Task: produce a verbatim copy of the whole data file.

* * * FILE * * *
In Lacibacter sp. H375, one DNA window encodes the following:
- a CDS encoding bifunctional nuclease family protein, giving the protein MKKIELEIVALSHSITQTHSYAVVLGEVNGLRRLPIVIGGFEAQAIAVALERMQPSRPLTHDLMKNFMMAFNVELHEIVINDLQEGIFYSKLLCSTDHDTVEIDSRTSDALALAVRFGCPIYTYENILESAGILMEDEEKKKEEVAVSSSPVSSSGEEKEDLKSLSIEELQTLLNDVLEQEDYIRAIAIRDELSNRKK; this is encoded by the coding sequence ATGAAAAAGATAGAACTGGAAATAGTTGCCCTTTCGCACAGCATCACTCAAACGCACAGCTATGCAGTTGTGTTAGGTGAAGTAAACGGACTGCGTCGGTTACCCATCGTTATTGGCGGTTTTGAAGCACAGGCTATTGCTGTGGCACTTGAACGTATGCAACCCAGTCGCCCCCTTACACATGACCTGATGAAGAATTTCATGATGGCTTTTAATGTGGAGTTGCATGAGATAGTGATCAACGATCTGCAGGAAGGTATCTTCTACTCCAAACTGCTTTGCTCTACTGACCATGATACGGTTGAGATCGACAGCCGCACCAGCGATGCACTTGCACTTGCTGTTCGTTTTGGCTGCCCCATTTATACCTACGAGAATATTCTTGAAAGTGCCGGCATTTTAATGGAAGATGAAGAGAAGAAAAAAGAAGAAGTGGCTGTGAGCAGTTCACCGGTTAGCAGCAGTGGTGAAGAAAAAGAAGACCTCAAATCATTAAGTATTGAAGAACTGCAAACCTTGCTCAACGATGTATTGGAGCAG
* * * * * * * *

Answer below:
In Lacibacter sp. H375, one DNA window encodes the following:
- a CDS encoding bifunctional nuclease family protein, giving the protein MKKIELEIVALSHSITQTHSYAVVLGEVNGLRRLPIVIGGFEAQAIAVALERMQPSRPLTHDLMKNFMMAFNVELHEIVINDLQEGIFYSKLLCSTDHDTVEIDSRTSDALALAVRFGCPIYTYENILESAGILMEDEEKKKEEVAVSSSPVSSSGEEKEDLKSLSIEELQTLLNDVLEQEDYIRAIAIRDELSNRKK; this is encoded by the coding sequence ATGAAAAAGATAGAACTGGAAATAGTTGCCCTTTCGCACAGCATCACTCAAACGCACAGCTATGCAGTTGTGTTAGGTGAAGTAAACGGACTGCGTCGGTTACCCATCGTTATTGGCGGTTTTGAAGCACAGGCTATTGCTGTGGCACTTGAACGTATGCAACCCAGTCGCCCCCTTACACATGACCTGATGAAGAATTTCATGATGGCTTTTAATGTGGAGTTGCATGAGATAGTGATCAACGATCTGCAGGAAGGTATCTTCTACTCCAAACTGCTTTGCTCTACTGACCATGATACGGTTGAGATCGACAGCCGCACCAGCGATGCACTTGCACTTGCTGTTCGTTTTGGCTGCCCCATTTATACCTACGAGAATATTCTTGAAAGTGCCGGCATTTTAATGGAAGATGAAGAGAAGAAAAAAGAAGAAGTGGCTGTGAGCAGTTCACCGGTTAGCAGCAGTGGTGAAGAAAAAGAAGACCTCAAATCATTAAGTATTGAAGAACTGCAAACCTTGCTCAACGATGTATTGGAGCAG